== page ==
Worcester’s Scott Zoback questioned the fate of these legally purchased needles after their use. He is right: that question has not been addressed by the pols or by advocates for over-the-counter needle sales. Supporters of the new law going into effect in less than a month obviously think there’s no debate and no need for one. Why else would they stoop to defacing copies of the magazine?
I wholly support the free-needle-exchange program. I think it works. We have a public-health crisis on our hands. However, in the free-exchange program the emphasis is on “exchange.” What will happen after users use their drugstore-bought needles? Will they bring them to a safe collection place or throw them away anywhere? Hopefully we won’t be seeing more dirty needles on sidewalks or in gutters. Hopefully, users will be more responsible than that, but can we really trust drug abusers to do the right thing? Some will, but some won’t care at all. September 18 is closing in fast. Think about it.
A trip to Paris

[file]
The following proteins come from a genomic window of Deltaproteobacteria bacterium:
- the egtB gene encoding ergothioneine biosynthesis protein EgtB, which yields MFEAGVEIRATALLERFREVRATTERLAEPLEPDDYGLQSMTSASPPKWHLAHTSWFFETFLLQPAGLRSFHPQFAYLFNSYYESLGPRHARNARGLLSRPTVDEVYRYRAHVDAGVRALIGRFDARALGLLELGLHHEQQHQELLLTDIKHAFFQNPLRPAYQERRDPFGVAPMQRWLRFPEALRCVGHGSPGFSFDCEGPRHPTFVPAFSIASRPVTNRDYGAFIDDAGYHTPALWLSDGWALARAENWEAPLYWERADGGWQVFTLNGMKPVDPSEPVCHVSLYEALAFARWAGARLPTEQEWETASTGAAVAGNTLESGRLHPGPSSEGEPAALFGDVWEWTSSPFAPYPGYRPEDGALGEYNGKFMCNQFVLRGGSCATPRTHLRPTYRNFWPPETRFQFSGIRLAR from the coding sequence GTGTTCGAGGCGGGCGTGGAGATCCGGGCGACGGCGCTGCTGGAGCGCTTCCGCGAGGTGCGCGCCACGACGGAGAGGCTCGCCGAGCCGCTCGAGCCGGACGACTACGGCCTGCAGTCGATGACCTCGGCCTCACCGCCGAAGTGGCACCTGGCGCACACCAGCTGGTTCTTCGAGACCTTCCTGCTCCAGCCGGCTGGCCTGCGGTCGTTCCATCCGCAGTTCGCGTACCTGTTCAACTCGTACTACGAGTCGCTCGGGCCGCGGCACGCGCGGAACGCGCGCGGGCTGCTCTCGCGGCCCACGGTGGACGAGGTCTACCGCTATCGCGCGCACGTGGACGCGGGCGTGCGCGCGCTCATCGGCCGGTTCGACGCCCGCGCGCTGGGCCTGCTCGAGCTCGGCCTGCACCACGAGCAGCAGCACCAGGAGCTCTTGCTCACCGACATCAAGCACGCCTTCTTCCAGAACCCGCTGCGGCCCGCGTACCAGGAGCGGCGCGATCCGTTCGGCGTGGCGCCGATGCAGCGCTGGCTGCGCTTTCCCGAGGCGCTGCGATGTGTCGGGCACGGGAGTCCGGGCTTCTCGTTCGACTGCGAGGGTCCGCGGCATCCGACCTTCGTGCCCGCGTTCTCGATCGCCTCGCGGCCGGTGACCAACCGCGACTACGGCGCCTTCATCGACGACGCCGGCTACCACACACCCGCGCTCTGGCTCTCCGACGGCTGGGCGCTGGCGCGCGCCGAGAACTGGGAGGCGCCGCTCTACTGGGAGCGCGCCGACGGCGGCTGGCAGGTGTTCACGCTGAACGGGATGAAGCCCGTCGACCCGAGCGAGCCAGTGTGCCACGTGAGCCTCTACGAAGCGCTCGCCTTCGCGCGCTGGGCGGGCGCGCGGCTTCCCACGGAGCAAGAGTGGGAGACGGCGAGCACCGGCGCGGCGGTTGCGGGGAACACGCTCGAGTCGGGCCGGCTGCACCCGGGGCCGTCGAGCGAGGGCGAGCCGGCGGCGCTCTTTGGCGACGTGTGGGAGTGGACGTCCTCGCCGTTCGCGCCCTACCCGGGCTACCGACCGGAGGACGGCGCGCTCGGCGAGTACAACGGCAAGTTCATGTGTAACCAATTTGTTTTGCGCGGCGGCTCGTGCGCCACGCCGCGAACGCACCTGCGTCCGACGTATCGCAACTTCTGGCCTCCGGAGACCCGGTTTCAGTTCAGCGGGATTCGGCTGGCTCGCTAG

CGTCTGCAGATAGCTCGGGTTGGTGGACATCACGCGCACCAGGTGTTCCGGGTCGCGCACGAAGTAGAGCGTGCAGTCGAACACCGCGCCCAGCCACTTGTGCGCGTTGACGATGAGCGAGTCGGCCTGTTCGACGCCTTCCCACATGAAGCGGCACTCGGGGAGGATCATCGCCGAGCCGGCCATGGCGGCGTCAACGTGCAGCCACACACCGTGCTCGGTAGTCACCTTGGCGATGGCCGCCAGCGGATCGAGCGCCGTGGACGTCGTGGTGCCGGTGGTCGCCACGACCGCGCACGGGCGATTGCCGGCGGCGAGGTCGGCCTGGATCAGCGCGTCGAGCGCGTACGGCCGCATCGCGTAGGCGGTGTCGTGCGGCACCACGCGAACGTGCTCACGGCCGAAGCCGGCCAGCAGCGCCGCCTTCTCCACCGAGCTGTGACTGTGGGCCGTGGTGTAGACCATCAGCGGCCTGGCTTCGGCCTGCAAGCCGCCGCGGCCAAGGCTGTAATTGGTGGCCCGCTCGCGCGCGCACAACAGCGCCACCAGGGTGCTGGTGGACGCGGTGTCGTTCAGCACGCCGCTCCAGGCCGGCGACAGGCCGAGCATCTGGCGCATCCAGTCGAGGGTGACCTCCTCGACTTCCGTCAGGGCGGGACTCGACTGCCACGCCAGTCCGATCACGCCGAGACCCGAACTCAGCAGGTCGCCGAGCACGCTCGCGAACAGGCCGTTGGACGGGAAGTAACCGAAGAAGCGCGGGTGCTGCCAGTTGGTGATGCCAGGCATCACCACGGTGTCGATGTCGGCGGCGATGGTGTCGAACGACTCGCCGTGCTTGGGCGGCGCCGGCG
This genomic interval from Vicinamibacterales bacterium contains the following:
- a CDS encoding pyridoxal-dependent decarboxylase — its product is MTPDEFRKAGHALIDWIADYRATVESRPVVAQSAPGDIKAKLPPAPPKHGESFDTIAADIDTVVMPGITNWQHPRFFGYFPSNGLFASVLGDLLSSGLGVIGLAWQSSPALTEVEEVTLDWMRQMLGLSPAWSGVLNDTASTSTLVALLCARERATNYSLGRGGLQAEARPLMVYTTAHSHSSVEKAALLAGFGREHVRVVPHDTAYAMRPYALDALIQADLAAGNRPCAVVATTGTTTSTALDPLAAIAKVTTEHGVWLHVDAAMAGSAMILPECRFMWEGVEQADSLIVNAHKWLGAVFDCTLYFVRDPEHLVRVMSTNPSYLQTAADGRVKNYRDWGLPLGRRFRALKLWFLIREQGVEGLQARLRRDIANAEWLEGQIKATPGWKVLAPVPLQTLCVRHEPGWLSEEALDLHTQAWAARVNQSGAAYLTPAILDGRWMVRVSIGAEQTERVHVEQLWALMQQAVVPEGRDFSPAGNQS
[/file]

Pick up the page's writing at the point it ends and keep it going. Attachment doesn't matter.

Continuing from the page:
I dare the Boston Phoenix to publish this letter in praise of unashamed and unafraid writer Sharon Steel’s rave review of Paris Hilton’s debut album, Paris, and the paper’s up-front declaration that she’s “America’s Next Musical Genius.”
To accusations she’s just part of “the star-maker machinery behind the popular song,” even genius Joni Mitchell admitted as much. Paris had a lot of help with her album, but she put in the hours and she made the ultimate decisions. In answer to Steel’s question about who made the wise decision to release “Stars Are Blind” as the first single for sweet summertime, the answer is that it was Paris, against the wishes of main producer Scott Starch, and she was right.
As to the end results, Paris delivers. Her album hit the streets one week before that of the most widely acknowledged musical genius in rock history: Bob Dylan. His latest album, Modern Times, has received the expected five-star reviews from the usual suspects. The first rock show I ever saw was Bob Dylan and The Band at the Boston Garden some 30 years ago, and he’s been the most inspirational figure in my life, along with The Clash’s Joe Strummer. But there is nothing catchy or cool or genius about Modern Times. It is the sound of wheezing by the graveyard, a stink bomb blowing wind. Meanwhile I’ve listened to Paris’s album more than 20 times; each time she black-buckles me in for a sizzling pop roller-coaster ride on the most fun album of the year. She out-sings Dylan, her musicians outplay his, and the songs slay his. Compared with the old master’s never-ending tour of decline, Paris’s fresh beats are indeed genius.
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